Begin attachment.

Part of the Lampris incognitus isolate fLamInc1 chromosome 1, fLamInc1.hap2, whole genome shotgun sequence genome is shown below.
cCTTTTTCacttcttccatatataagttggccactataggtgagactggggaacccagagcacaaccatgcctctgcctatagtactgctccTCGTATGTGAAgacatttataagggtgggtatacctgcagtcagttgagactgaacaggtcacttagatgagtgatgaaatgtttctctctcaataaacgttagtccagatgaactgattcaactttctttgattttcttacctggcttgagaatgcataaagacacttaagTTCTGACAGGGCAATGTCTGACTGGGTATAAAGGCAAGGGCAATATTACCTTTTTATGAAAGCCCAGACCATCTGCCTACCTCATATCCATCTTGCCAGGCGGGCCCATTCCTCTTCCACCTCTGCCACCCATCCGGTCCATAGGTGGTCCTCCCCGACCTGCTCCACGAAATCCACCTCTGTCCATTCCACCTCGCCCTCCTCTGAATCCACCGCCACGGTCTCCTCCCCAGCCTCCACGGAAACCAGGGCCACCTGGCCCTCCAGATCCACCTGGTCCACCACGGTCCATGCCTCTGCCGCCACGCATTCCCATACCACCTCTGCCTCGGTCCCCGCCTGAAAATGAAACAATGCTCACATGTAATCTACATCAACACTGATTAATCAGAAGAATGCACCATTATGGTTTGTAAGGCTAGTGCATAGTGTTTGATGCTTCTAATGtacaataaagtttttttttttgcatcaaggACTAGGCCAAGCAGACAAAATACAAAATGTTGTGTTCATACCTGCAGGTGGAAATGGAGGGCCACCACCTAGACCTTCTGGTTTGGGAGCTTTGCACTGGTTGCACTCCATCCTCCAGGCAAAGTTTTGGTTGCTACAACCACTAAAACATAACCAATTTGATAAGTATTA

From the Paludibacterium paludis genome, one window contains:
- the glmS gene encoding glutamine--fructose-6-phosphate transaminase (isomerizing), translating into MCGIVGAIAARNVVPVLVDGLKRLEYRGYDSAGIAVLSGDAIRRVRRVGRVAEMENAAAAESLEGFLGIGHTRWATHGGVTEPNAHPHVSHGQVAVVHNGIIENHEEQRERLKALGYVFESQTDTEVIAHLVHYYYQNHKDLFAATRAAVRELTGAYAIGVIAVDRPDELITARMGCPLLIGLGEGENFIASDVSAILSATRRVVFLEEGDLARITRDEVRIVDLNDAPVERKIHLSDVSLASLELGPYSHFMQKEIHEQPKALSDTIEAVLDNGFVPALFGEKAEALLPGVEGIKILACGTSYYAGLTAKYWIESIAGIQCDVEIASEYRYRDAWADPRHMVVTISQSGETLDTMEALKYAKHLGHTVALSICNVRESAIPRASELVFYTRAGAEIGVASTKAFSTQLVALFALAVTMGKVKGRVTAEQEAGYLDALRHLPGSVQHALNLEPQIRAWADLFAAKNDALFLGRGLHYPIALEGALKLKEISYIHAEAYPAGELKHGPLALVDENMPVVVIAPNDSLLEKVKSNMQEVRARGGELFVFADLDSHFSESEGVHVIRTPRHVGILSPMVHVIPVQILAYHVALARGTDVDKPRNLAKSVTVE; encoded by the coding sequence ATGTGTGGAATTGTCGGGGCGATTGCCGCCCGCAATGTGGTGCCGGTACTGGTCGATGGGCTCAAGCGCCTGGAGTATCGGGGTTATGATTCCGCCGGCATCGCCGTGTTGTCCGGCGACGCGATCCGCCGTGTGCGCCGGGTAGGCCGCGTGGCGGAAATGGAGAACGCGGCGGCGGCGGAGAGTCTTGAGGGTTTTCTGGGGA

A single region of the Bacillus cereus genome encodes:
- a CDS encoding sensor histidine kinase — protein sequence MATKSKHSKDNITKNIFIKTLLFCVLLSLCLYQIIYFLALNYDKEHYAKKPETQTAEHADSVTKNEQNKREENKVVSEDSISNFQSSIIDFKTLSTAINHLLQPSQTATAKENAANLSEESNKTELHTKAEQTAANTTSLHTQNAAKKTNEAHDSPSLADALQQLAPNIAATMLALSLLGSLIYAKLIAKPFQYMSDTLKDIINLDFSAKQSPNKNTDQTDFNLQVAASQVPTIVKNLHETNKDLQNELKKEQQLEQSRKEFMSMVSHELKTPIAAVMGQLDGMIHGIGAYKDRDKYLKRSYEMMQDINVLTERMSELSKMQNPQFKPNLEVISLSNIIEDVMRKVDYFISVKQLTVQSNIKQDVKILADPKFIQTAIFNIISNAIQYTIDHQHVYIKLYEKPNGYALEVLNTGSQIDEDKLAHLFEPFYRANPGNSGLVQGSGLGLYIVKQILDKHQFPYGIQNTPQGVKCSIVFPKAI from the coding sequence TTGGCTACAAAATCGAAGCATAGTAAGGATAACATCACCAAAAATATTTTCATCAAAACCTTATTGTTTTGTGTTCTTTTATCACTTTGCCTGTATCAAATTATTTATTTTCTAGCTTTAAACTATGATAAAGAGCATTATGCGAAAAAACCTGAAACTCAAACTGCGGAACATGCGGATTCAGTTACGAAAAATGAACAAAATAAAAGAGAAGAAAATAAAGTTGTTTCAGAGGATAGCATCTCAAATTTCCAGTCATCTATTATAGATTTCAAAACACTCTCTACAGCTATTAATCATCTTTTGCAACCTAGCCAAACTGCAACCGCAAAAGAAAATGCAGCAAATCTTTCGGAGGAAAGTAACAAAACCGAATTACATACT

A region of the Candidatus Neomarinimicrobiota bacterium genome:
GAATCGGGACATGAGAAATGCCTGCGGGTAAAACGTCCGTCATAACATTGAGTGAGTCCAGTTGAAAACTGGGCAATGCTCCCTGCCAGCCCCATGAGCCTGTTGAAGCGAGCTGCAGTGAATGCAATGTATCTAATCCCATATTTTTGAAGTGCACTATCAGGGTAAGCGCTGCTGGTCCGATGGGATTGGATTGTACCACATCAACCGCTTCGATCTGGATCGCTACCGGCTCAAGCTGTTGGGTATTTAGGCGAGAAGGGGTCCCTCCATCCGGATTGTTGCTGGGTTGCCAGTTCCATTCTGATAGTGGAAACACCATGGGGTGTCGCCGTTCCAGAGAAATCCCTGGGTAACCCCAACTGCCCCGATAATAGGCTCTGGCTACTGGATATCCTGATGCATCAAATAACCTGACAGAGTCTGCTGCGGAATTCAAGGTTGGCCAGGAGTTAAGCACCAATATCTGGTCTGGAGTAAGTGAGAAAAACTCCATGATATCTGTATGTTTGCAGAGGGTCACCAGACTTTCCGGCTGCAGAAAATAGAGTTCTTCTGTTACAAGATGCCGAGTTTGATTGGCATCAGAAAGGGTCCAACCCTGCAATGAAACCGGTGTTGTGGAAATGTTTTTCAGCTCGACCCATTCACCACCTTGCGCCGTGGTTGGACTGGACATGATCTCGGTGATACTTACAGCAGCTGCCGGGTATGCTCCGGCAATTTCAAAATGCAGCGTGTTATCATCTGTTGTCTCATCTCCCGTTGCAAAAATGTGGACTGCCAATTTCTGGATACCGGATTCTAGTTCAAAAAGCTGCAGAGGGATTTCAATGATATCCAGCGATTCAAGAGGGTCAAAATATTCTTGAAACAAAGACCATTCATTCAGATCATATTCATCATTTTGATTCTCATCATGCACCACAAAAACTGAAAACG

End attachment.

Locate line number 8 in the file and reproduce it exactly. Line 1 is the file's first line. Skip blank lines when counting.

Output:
GAATCGGGACATGAGAAATGCCTGCGGGTAAAACGTCCGTCATAACATTGAGTGAGTCCAGTTGAAAACTGGGCAATGCTCCCTGCCAGCCCCATGAGCCTGTTGAAGCGAGCTGCAGTGAATGCAATGTATCTAATCCCATATTTTTGAAGTGCACTATCAGGGTAAGCGCTGCTGGTCCGATGGGATTGGATTGTACCACATCAACCGCTTCGATCTGGATCGCTACCGGCTCAAGCTGTTGGGTATTTAGGCGAGAAGGGGTCCCTCCATCCGGATTGTTGCTGGGTTGCCAGTTCCATTCTGATAGTGGAAACACCATGGGGTGTCGCCGTTCCAGAGAAATCCCTGGGTAACCCCAACTGCCCCGATAATAGGCTCTGGCTACTGGATATCCTGATGCATCAAATAACCTGACAGAGTCTGCTGCGGAATTCAAGGTTGGCCAGGAGTTAAGCACCAATATCTGGTCTGGAGTAAGTGAGAAAAACTCCATGATATCTGTATGTTTGCAGAGGGTCACCAGACTTTCCGGCTGCAGAAAATAGAGTTCTTCTGTTACAAGATGCCGAGTTTGATTGGCATCAGAAAGGGTCCAACCCTGCAATGAAACCGGTGTTGTGGAAATGTTTTTCAGCTCGACCCATTCACCACCTTGCGCCGTGGTTGGACTGGACATGATCTCGGTGATACTTACAGCAGCTGCCGGGTATGCTCCGGCAATTTCAAAATGCAGCGTGTTATCATCTGTTGTCTCATCTCCCGTTGCAAAAATGTGGACTGCCAATTTCTGGATACCGGATTCTAGTTCAAAAAGCTGCAGAGGGATTTCAATGATATCCAGCGATTCAAGAGGGTCAAAATATTCTTGAAACAAAGACCATTCATTCAGATCATATTCATCATTTTGATTCTCATCATGCACCACAAAAACTGAAAACG